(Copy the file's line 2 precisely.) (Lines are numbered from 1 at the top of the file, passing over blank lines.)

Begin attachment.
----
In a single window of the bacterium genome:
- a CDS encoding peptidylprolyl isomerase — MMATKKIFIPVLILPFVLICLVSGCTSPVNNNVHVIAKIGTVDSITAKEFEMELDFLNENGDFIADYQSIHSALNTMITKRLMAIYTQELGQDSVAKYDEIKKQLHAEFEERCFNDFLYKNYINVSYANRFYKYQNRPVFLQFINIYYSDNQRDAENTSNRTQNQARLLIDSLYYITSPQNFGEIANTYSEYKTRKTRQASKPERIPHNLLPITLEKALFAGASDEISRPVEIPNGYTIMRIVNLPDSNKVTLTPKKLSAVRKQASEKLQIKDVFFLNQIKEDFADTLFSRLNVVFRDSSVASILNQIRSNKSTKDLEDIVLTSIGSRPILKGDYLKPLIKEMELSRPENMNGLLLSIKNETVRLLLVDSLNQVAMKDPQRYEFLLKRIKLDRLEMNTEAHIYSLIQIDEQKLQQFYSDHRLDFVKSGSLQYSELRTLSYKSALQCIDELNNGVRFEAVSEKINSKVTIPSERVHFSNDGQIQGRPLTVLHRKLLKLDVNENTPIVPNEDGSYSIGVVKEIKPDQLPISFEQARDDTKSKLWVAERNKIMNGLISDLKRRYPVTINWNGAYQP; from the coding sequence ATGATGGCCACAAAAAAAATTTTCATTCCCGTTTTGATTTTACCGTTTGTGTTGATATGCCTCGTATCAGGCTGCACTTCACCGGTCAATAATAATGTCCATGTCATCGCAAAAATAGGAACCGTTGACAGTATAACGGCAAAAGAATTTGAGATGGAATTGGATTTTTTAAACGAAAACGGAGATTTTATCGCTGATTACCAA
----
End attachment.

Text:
- a CDS encoding peptidylprolyl isomerase — MMATKKIFIPVLILPFVLICLVSGCTSPVNNNVHVIAKIGTVDSITAKEFEMELDFLNENGDFIADYQSIHSALNTMITKRLMAIYTQELGQDSVAKYDEIKKQLHAEFEERCFNDFLYKNYINVSYANRFYKYQNRPVFLQFINIYYSDNQRDAENTSNRTQNQARLLIDSLYYITSPQNFGEIANTYSEYKTRKTRQASKPERIPHNLLPITLEKALFAGASDEISRPVEIPNGYTIMRIVNLPDSNKVTLTPKKLSAVRKQASEKLQIKDVFFLNQIKEDFADTLFSRLNVVFRDSSVASILNQIRSNKSTKDLEDIVLTSIGSRPILKGDYLKPLIKEMELSRPENMNGLLLSIKNETVRLLLVDSLNQVAMKDPQRYEFLLKRIKLDRLEMNTEAHIYSLIQIDEQKLQQFYSDHRLDFVKSGSLQYSELRTLSYKSALQCIDELNNGVRFEAVSEKINSKVTIPSERVHFSNDGQIQGRPLTVLHRKLLKLDVNENTPIVPNEDGSYSIGVVKEIKPDQLPISFEQARDDTKSKLWVAERNKIMNGLISDLKRRYPVTINWNGAYQP; from the coding sequence ATGATGGCCACAAAAAAAATTTTCATTCCCGTTTTGATTTTACCGTTTGTGTTGATATGCCTCGTATCAGGCTGCACTTCACCGGTCAATAATAATGTCCATGTCATCGCAAAAATAGGAACCGTTGACAGTATAACGGCAAAAGAATTTGAGATGGAATTGGATTTTTTAAACGAAAACGGAGATTTTATCGCTGATTACCAA